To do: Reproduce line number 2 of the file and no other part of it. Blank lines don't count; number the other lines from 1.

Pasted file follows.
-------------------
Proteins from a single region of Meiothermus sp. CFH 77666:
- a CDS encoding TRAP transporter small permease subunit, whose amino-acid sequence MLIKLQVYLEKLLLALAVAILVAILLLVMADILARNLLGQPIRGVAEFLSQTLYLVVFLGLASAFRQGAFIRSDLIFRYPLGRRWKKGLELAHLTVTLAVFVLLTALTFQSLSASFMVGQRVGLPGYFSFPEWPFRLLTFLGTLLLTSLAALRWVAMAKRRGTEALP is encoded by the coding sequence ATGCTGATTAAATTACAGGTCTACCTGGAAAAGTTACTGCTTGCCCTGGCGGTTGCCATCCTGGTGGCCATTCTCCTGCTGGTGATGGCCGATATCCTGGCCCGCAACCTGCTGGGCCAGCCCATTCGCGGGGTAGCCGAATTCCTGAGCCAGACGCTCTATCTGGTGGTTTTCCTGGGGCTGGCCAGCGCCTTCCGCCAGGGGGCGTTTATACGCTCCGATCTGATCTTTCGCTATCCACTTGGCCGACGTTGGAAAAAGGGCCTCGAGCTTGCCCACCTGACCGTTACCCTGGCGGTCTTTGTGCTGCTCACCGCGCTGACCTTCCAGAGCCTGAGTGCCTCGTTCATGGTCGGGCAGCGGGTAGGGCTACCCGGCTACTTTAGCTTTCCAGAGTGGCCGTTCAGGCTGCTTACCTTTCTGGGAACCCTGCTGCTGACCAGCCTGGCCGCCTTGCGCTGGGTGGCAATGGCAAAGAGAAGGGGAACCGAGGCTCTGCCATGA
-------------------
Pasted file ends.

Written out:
- a CDS encoding TRAP transporter small permease subunit, whose amino-acid sequence MLIKLQVYLEKLLLALAVAILVAILLLVMADILARNLLGQPIRGVAEFLSQTLYLVVFLGLASAFRQGAFIRSDLIFRYPLGRRWKKGLELAHLTVTLAVFVLLTALTFQSLSASFMVGQRVGLPGYFSFPEWPFRLLTFLGTLLLTSLAALRWVAMAKRRGTEALP is encoded by the coding sequence ATGCTGATTAAATTACAGGTCTACCTGGAAAAGTTACTGCTTGCCCTGGCGGTTGCCATCCTGGTGGCCATTCTCCTGCTGGTGATGGCCGATATCCTGGCCCGCAACCTGCTGGGCCAGCCCATTCGCGGGGTAGCCGAATTCCTGAGCCAGACGCTCTATCTGGTGGTTTTCCTGGGGCTGGCCAGCGCCTTCCGCCAGGGGGCGTTTATACGCTCCGATCTGATCTTTCGCTATCCACTTGGCCGACGTTGGAAAAAGGGCCTCGAGCTTGCCCACCTGACCGTTACCCTGGCGGTCTTTGTGCTGCTCACCGCGCTGACCTTCCAGAGCCTGAGTGCCTCGTTCATGGTCGGGCAGCGGGTAGGGCTACCCGGCTACTTTAGCTTTCCAGAGTGGCCGTTCAGGCTGCTTACCTTTCTGGGAACCCTGCTGCTGACCAGCCTGGCCGCCTTGCGCTGGGTGGCAATGGCAAAGAGAAGGGGAACCGAGGCTCTGCCATGA